I’ve recently been involved in a little discussion over on Facebook about ‘proper’ writing and how my daily writing for a particular day wasn’t ‘proper’ writing but was still writing.
Now you’re thinking lots of different things I’m sure.
Do I mean writing using formal, even posh, English language?
Do I mean writing legalistically according to the rules of language, spelling and grammar?
Do I mean writing a book instead of a blog post?
So, what did I mean?
Well, in this case, I meant writing a Facebook post or comment instead of writing a formal ‘piece’ which I posted or saved on my laptop. It had no title, and was an informal response within a discussion.
But as it was long and discussed a lot of important issues, it might as well have been a saved piece or blog post. So I counted it as my daily writing for that day, and told those in the Facebook group I was accountable to I had done my writing, but it wasn’t ‘proper’ writing.
And then it all began. A discussion as to what I meant, as to why I’d used the term ‘proper’.
It got me thinking, what is ‘proper’ writing, really?
And what I began to realise very quickly, is ‘proper writing’ is just a myth.
Dispelling The Myth
We all know there are grammatical laws, basic things like correct spelling. But there’s some ‘lesser’ rules which not every writer uses. For example, you aren’t meant to begin sentences with ‘and’, yet I do it a lot.
Many argue we must stick to these rules for it to be a ‘proper’ piece of writing. That informal pieces like posts on a Facebook discussion on the latest issue, don’t count as ‘proper’ writing, and neither do pieces which break most of the rules.
This complete garbage though.
It’s all writing.
And it’s all ‘proper’ writing. It’s all valid. Useful. It’s all come from somewhere inside of us. Every word we scribe speaks something about who we truly are. (you can tweet that one)
We should be free to write how we like. And it doesn’t have to be a formal piece, or a saved piece on your laptop, a blog post or a book.
It can be a tweet, a Facebook status, a Facebook response, an e-mail.
These are all very different forms of writing, very distinct from each other. Yet all of them have something in common. They represent an outpouring of something inside of us. They come from within us. They are an expression of who we are.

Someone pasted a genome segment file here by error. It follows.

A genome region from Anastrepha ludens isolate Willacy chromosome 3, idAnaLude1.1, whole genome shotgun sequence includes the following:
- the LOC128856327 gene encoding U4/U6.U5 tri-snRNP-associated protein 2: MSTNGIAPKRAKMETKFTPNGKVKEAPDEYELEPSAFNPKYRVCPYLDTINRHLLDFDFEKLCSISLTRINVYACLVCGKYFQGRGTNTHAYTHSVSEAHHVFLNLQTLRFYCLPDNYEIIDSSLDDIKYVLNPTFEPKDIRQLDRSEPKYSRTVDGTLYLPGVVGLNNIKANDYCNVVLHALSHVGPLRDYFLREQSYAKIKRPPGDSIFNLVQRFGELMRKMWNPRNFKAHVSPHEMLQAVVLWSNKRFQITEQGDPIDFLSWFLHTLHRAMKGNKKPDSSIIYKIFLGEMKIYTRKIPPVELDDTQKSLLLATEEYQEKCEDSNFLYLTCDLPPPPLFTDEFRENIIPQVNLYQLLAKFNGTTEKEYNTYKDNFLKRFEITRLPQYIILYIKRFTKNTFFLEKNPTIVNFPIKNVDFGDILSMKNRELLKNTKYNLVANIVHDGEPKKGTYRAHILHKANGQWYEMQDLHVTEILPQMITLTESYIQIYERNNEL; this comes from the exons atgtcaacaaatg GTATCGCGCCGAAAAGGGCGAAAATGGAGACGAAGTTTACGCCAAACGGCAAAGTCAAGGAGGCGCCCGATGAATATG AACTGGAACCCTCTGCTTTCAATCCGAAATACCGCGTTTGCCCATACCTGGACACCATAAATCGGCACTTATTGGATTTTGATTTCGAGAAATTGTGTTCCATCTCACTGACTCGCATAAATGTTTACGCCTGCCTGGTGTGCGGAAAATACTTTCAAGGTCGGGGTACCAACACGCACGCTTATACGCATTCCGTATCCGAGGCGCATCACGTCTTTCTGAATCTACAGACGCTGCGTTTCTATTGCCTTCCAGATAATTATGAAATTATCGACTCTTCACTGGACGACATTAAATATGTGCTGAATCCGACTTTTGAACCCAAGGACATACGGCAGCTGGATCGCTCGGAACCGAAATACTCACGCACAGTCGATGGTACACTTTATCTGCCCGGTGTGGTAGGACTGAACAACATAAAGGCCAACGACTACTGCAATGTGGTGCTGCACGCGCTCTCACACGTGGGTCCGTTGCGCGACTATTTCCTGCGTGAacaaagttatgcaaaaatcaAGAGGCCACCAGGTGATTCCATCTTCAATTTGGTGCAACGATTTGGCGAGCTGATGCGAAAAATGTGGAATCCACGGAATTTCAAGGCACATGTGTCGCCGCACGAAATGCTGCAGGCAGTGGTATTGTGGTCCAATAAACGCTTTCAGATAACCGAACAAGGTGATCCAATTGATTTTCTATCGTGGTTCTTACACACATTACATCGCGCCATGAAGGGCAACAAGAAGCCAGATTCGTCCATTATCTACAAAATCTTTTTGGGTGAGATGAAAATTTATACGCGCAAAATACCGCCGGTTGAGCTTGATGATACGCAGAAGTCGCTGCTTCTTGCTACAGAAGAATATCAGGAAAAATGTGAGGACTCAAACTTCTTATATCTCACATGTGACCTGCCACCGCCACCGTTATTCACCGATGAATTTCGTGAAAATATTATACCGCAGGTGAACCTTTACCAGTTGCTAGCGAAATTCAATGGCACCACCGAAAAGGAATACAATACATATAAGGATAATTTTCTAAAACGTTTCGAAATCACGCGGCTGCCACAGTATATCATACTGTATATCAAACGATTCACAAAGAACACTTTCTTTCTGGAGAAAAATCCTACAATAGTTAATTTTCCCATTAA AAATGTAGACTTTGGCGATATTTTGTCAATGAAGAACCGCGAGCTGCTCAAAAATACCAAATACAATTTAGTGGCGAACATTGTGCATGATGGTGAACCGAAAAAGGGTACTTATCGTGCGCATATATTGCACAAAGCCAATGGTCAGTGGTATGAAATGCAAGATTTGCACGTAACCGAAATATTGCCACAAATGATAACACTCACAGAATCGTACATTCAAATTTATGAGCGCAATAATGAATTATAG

If we’re going to be published, of course we need to have spelling, grammar and basic dimensions correct. No one can ultimately stand a book or even a blog post with appalling spelling or grammar.
But not all writing is published. And not many first drafts are the published drafts. When we do what my friend Jeff calls ‘free-writing’ (which personally is one of my favourite things to do), there are no rules.
There’s no such thing as ‘proper’ writing.
And even with published work, we are free to be our unique selves. Always.
If you want to improve as a writer, I would always advise writing daily. But don’t feel guilty if you didn’t write a masterpiece, or even a short blog post. If you’ve been involved in a discussion on Facebook or Twitter, if you’ve posted an interesting, thought-provoking post on social media, if you’ve poured part of yourself out in words today,
then you have written.
We all have words in us just waiting to be poured out. And some of these words might just be beneficial to others too. You’d be surprised how your story might resonate with someone. How your words might strike someone just at their point of need.
Yes, even you.
So go write. And remember there’s no such thing as ‘proper’ writing.
There’s your writing. There’s my writing. And many words and stories to share.
Are you with me?
Question for Reflection
Do you categorise your writing? What categories are useful, and which ones can we dispense with?
Let me know in the comments below!
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(Picture: Online Source)
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